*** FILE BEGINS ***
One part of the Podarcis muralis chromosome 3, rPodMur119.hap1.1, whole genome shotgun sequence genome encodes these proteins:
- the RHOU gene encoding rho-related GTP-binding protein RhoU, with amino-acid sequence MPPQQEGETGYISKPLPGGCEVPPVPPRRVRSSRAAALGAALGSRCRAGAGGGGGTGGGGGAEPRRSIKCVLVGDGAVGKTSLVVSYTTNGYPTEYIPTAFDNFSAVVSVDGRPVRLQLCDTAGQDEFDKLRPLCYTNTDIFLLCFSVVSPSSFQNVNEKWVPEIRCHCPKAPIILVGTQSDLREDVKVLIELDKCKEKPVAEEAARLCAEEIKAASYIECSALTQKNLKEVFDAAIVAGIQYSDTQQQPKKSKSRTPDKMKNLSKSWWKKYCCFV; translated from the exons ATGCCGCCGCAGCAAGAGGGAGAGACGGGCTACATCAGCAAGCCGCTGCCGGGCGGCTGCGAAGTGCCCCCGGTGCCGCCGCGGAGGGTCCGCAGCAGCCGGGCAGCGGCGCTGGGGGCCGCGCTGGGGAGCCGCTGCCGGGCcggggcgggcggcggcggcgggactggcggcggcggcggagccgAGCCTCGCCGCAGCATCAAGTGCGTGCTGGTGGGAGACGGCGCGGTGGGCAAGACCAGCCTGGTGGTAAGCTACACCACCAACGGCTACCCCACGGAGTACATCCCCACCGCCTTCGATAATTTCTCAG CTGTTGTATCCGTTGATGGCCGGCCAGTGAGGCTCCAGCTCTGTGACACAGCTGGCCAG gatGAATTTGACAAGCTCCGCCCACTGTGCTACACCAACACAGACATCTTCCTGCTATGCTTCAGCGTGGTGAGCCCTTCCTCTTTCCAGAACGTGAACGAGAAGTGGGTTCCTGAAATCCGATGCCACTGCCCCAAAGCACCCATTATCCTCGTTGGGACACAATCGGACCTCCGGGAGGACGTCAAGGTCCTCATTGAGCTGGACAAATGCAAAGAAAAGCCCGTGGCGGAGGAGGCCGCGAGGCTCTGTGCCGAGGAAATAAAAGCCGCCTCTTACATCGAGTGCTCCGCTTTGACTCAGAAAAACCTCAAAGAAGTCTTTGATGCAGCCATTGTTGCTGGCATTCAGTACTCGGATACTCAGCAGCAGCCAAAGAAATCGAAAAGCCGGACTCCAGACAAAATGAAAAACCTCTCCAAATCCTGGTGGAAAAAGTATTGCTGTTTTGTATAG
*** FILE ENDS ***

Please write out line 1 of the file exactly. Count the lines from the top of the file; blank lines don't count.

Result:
One part of the Podarcis muralis chromosome 3, rPodMur119.hap1.1, whole genome shotgun sequence genome encodes these proteins: